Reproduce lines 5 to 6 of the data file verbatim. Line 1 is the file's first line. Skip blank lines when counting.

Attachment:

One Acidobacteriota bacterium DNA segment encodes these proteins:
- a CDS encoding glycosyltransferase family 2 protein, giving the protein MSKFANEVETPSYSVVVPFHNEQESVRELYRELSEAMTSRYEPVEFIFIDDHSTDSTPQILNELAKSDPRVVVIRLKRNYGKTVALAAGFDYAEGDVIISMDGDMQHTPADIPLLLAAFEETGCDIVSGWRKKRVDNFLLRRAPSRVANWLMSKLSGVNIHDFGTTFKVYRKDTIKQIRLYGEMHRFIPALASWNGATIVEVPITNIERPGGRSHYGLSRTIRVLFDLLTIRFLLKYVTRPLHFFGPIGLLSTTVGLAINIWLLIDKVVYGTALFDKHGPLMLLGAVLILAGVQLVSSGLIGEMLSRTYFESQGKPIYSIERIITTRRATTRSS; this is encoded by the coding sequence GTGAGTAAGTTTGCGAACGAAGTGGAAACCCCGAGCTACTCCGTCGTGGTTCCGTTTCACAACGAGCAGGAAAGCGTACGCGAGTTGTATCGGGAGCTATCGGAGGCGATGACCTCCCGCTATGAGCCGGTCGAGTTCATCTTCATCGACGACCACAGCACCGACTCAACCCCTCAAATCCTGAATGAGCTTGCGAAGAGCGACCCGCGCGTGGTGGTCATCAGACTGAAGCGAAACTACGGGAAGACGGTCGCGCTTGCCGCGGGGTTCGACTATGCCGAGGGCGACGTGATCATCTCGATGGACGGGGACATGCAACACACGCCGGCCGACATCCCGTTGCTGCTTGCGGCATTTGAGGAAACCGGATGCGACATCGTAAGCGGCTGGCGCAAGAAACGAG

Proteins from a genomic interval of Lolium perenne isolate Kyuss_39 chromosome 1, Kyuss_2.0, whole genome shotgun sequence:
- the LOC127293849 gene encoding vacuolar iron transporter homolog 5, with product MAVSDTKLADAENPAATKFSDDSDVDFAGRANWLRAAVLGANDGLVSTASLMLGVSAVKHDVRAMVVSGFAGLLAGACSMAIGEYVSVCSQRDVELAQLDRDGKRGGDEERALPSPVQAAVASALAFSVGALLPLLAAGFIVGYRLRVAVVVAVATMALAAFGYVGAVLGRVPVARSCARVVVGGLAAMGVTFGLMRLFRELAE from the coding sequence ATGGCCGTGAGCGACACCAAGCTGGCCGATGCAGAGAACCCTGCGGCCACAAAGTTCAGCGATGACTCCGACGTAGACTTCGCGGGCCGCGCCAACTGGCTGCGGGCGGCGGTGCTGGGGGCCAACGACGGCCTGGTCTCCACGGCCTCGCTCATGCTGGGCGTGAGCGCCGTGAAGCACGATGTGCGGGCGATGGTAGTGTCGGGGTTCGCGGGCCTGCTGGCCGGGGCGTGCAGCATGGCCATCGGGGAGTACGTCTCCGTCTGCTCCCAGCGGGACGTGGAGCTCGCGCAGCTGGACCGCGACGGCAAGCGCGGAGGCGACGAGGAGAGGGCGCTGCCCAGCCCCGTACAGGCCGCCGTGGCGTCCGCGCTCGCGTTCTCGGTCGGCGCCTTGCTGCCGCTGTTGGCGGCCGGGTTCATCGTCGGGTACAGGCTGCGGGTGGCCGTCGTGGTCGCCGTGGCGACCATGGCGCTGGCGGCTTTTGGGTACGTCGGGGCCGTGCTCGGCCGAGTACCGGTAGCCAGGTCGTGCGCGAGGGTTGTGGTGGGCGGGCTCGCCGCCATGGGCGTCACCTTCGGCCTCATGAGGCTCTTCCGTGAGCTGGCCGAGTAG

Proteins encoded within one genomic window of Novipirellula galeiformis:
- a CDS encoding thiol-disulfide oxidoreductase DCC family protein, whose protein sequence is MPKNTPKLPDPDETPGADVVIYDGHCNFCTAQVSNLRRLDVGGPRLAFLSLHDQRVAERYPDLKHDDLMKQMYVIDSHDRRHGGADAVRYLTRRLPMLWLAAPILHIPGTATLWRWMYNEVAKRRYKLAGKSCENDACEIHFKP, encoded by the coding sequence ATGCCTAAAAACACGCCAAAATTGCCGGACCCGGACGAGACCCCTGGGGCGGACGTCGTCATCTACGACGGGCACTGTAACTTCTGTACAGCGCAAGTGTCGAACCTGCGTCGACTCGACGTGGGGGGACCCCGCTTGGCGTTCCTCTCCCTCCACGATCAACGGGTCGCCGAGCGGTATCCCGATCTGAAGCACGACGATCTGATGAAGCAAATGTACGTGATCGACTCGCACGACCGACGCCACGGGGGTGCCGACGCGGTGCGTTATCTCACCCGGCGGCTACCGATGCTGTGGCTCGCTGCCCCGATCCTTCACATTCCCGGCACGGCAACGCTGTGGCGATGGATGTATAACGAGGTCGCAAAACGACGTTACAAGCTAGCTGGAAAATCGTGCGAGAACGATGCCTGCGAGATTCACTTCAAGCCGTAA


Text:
Proteins encoded within one genomic window of Novipirellula galeiformis:
- a CDS encoding thiol-disulfide oxidoreductase DCC family protein, whose protein sequence is MPKNTPKLPDPDETPGADVVIYDGHCNFCTAQVSNLRRLDVGGPRLAFLSLHDQRVAERYPDLKHDDLMKQMYVIDSHDRRHGGADAVRYLTRRLPMLWLAAPILHIPGTATLWRWMYNEVAKRRYKLAGKSCENDACEIHFKP, encoded by the coding sequence ATGCCTAAAAACACGCCAAAATTGCCGGACCCGGACGAGACCCCTGGGGCGGACGTCGTCATCTACGACGGGCACTGTAACTTCTGTACAGCGCAAGTGTCGAACCTGCGTCGACTCGACGTGGGGGGACCCCGCTTGGCGTTCCTCTCCCTCCACGATCAACGGGTCGCCGAGCGGTATCCCGATCTGAAGCACGACGATCTGATGAAGCAAATGTACGTGATCGACTCGCACGACCGACGCCACGGGGGTGCCGACGCGGTGCGTTATCTCACCCGGCGGCTACCGATGCTGTGGCTCGCTGCCCCGATCCTTCACATTCCCGGCACGGCAACGCTGTGGCGATGGATGTATAACGAGGTCGCAAAACGACGTTACAAGCTAGCTGGAAAATCGTGCGAGAACGATGCCTGCGAGATTCACTTCAAGCCGTAA